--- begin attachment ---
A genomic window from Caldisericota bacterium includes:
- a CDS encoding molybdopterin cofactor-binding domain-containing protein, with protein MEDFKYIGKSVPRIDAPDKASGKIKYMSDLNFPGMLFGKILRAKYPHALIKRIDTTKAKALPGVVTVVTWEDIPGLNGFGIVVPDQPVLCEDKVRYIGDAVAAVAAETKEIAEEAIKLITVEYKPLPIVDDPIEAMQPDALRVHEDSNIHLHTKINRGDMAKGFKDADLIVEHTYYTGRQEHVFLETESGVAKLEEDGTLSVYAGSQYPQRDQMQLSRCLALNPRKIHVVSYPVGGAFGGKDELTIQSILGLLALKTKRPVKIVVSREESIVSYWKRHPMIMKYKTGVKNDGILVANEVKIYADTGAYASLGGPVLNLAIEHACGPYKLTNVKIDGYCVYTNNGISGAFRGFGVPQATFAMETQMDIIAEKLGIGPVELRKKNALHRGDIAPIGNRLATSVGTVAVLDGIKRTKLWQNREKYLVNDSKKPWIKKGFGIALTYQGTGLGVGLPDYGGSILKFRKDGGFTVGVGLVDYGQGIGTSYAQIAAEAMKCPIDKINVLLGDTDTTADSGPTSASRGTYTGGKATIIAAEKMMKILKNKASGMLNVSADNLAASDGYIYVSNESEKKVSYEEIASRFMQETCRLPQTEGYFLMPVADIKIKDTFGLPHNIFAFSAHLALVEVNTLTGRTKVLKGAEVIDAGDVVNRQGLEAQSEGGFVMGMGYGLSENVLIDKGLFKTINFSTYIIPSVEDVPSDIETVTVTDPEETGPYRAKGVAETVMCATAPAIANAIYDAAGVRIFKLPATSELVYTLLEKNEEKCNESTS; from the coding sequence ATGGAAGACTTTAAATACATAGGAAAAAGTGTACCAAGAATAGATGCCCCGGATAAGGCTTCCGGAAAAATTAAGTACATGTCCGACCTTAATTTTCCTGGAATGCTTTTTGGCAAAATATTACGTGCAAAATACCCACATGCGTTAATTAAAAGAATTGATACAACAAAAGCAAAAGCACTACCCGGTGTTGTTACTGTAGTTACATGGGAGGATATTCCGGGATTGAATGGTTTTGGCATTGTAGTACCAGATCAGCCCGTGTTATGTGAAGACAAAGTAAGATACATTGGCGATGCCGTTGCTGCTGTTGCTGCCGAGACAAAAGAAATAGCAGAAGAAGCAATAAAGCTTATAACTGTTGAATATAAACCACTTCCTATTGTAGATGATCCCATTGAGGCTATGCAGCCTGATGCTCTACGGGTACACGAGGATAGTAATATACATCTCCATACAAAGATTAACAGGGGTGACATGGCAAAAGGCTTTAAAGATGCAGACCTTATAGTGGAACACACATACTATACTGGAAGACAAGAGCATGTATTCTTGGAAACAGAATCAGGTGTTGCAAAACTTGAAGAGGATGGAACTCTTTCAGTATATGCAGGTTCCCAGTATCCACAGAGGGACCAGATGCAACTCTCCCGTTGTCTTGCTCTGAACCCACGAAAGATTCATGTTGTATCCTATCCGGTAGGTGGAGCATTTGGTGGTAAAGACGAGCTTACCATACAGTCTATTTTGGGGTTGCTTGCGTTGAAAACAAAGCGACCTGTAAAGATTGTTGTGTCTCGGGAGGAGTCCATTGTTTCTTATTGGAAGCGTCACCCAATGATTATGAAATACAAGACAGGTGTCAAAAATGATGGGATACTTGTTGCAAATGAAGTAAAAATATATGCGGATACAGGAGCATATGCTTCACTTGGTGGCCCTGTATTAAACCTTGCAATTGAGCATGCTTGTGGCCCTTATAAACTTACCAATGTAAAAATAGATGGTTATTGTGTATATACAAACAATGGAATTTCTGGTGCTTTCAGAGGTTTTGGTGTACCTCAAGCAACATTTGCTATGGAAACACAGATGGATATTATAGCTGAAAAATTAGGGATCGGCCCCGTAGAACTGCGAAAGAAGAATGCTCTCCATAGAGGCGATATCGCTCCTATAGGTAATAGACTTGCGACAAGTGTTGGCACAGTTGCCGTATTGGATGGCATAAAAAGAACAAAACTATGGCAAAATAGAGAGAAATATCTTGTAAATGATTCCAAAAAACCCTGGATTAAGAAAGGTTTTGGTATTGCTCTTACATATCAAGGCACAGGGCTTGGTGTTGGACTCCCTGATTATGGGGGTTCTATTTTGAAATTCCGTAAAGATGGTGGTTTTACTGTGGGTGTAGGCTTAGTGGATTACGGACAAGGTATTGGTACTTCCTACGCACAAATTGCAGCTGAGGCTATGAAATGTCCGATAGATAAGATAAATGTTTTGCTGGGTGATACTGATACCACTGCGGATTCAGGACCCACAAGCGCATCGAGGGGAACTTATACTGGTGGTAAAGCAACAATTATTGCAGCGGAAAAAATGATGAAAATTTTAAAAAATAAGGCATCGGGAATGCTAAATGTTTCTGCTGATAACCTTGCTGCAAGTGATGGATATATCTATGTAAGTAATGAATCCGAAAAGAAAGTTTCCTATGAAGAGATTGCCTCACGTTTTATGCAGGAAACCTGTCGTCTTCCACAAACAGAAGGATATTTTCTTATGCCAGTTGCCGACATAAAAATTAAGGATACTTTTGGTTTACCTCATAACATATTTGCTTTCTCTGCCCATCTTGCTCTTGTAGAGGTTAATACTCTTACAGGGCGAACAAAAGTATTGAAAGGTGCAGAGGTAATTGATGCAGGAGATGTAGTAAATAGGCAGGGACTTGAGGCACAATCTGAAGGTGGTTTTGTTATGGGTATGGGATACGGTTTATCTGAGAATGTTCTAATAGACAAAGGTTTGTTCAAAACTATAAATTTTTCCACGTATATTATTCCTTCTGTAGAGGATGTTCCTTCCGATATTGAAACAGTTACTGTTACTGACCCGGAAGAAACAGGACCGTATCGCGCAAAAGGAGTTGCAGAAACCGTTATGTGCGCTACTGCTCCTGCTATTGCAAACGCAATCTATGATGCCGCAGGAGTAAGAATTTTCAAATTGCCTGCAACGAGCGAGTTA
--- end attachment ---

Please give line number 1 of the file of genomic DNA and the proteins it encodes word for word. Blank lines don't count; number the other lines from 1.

A genomic window from Caldisericota bacterium includes: